10. And the children of Israel encamped in Gilgal, and kept the passover on the fourteenth day of the month at even in the plains of Jericho.
10. Itaque castrametati sunt filii Israel in Gilgal, et fecerunt Paesah quartadecima die mensis ad vesperum in campestribus Jericho.
11. And they did eat of the old corn of the land on the morrow after the passover, unleavened cakes, and parched corn in the selfsame day.
11. Et comederunt e fructu terrae postridie Paesah infermentata, et polentam ipsomet die.
12. And the manna ceased on the morrow after they had eaten of the old corn of the land; neither had the children of Israel manna any more; but they did eat of the fruit of the land of Canaan that year.
12. Et cessavit man postridie postquam comederunt e frumento terrae; neque fuit ultra filiis Israel man, sed comederunt e fructu terrae Chanaan eo anno.
13. And it came to pass, when Joshua was by Jericho, that he lifted up his eyes and looked, and, behold, there stood a man over against him with his sword drawn in his hand: and Joshua went unto him, and said unto him, Art thou for us, or for our adversaries?
13. Contigit autem quum esset Josue apud Jericho, ut levaret oculos suos ac aspiceret: et ecce vir stabat contra eum, in cujus manu erat gladius evaginatus: et ivit Josue ad eum, dixitque illi, Ex nostris es? An ex adversariis nostris?
14. And he said, Nay; but as captain of the host of the LORD am I now come. And Joshua fell on his face to the earth, and did worship, and said unto him, What says my lord unto his servant?
14. Et dixit Non: sed sum princeps exercitus Jehovae: nunc veni. Et cecidit Josue in faciem suam ad terram, et adoravit, dixitque ei: Quid Dominus meus loquitur ad servum suum?
15. And the captain of the LORD'S host said unto Joshua, Loose thy shoe from off thy foot; for the place whereon thou stands is holy. And Joshua did so.
15. Et dixit princeps exercitus Jehovae ad Josuam: Solve calceamentum tuum e pedibus tuis: quia locus super quem stas, sanctitas est. Et ita fecit Josue.
But it is said that the want of circumcision must have kept back a large proportion, that the mystery might not be profaned; for at its institution it had been declared, No uncircumcised person shall eat of it. To this I have already answered, that it was an extraordinary privilege; as the children of Israel were freed from the law.1 For it is certain that they continued to use sacrifices, and to observe the other parts of legal worship, although this was unlawful, unless something of the form prescribed by the law had been remitted by divine authority. It is certain that unclean persons were prohibited from entering the court of the tabernacle, and yet the children of Israel, while uncircumcised, offered sacrifices there, thus doing what was equivalent to the slaying of the Passover. They were therefore permitted, by sufferance, to do that which it was not lawful to do according to the rule of the law.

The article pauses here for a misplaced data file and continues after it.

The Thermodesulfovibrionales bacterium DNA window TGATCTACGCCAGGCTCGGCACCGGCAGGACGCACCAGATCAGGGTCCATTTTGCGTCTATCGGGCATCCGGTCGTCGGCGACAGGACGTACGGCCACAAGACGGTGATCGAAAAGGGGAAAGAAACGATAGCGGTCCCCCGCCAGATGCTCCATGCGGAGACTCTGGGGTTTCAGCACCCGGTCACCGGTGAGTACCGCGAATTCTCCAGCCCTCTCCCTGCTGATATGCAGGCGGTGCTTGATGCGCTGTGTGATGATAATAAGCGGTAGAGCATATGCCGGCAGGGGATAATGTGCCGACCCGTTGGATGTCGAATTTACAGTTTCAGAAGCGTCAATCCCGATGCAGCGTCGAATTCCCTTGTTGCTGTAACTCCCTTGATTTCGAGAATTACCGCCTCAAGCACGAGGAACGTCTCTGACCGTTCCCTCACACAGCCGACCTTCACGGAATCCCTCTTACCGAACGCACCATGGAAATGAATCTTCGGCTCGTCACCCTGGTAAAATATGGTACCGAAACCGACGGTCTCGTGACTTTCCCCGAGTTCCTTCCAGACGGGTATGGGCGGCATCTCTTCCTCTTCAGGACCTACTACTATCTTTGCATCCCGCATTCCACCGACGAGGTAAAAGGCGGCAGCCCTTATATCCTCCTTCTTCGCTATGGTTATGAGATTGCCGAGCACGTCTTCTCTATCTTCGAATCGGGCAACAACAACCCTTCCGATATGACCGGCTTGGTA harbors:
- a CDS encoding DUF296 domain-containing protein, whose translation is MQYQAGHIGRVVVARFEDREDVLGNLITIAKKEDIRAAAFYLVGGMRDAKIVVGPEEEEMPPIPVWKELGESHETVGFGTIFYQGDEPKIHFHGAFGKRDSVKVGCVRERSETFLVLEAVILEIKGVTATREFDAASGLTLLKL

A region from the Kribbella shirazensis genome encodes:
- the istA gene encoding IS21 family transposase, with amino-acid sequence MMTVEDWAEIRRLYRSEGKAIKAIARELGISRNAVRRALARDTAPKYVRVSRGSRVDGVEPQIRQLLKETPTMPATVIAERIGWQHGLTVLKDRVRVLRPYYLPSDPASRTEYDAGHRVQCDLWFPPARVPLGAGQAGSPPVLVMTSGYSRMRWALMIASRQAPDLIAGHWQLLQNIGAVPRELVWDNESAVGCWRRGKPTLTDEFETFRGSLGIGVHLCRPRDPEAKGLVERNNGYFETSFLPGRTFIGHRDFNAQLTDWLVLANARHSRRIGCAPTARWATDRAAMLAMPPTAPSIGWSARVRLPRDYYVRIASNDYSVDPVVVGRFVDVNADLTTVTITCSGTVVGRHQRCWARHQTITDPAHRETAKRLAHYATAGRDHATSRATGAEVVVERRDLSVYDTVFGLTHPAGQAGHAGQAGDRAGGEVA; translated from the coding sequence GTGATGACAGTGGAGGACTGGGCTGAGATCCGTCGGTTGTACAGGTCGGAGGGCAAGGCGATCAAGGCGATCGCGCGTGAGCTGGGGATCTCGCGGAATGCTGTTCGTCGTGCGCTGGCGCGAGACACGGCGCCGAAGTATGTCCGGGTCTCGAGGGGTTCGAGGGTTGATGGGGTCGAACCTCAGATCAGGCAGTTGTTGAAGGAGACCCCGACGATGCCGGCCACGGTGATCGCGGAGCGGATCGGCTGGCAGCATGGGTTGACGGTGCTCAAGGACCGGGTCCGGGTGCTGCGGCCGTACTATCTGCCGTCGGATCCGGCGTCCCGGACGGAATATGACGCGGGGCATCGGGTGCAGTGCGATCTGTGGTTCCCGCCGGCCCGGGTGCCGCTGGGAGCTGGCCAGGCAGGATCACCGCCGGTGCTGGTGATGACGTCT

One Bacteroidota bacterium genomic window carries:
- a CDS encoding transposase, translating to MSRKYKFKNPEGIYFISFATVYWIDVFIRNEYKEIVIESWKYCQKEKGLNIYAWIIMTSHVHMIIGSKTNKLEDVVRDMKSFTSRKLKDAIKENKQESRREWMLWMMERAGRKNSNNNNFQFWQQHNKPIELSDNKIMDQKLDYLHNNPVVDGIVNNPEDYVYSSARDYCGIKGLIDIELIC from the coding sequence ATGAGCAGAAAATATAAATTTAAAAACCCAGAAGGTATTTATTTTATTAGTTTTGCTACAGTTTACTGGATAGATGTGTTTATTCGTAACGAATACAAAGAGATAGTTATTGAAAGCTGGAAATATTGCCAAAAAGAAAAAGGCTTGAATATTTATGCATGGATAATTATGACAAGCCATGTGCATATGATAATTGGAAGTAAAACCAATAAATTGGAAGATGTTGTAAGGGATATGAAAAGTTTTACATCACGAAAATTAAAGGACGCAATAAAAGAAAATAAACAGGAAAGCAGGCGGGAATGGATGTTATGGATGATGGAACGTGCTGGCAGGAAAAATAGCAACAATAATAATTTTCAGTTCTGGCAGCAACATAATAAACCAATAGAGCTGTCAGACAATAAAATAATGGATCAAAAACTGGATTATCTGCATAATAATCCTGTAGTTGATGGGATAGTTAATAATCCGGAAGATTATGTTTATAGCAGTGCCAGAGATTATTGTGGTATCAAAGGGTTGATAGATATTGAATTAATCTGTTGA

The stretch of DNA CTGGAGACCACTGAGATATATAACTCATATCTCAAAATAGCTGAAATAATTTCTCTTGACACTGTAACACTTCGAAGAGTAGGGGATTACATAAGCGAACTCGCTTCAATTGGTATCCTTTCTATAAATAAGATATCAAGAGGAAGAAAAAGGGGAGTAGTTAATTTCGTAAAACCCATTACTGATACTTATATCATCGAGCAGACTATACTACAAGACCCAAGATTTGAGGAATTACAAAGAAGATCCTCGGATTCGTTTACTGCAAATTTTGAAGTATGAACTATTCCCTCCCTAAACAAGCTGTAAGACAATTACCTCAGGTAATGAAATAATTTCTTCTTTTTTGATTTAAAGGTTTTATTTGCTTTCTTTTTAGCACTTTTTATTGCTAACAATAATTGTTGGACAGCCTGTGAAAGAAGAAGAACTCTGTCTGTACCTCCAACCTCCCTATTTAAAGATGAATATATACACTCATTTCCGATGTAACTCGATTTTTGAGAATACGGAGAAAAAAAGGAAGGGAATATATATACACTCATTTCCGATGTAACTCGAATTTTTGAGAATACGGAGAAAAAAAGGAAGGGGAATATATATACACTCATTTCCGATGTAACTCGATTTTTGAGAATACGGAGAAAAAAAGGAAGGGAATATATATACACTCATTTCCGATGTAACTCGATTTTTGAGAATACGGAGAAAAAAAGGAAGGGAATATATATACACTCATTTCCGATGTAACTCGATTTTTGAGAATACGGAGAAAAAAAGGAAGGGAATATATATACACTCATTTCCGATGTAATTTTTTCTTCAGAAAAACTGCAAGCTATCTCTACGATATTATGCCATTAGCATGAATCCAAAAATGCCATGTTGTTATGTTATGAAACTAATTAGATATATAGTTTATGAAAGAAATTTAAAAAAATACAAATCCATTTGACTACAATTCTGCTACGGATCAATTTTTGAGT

The mention made by Moses of the second celebration of the Passover (Numbers 9) is for a different purpose, namely, for the purpose of indirectly censuring the carelessness and sluggishness of the people, who would not have observed the sacred anniversary at the end of the first year if they had not been reminded of it. For although God had proclaimed that they should through all ages annually renew the memory of their deliverance, yet they had grown so oblivious before the end of the year, that they had become remiss in the discharge of the duty. It is not without cause they are urged by a new intimation, as they were not sufficiently attentive of their own accord. That passage, therefore, does not prove that the use of the Passover was afterwards interrupted; on the contrary, it may, with some probability, be inferred from it that it was annually observed; as the Lord, towards the end of the year, anticipates the observance, telling them to make careful provision for it in future, and never deviate from the command which had been given them.2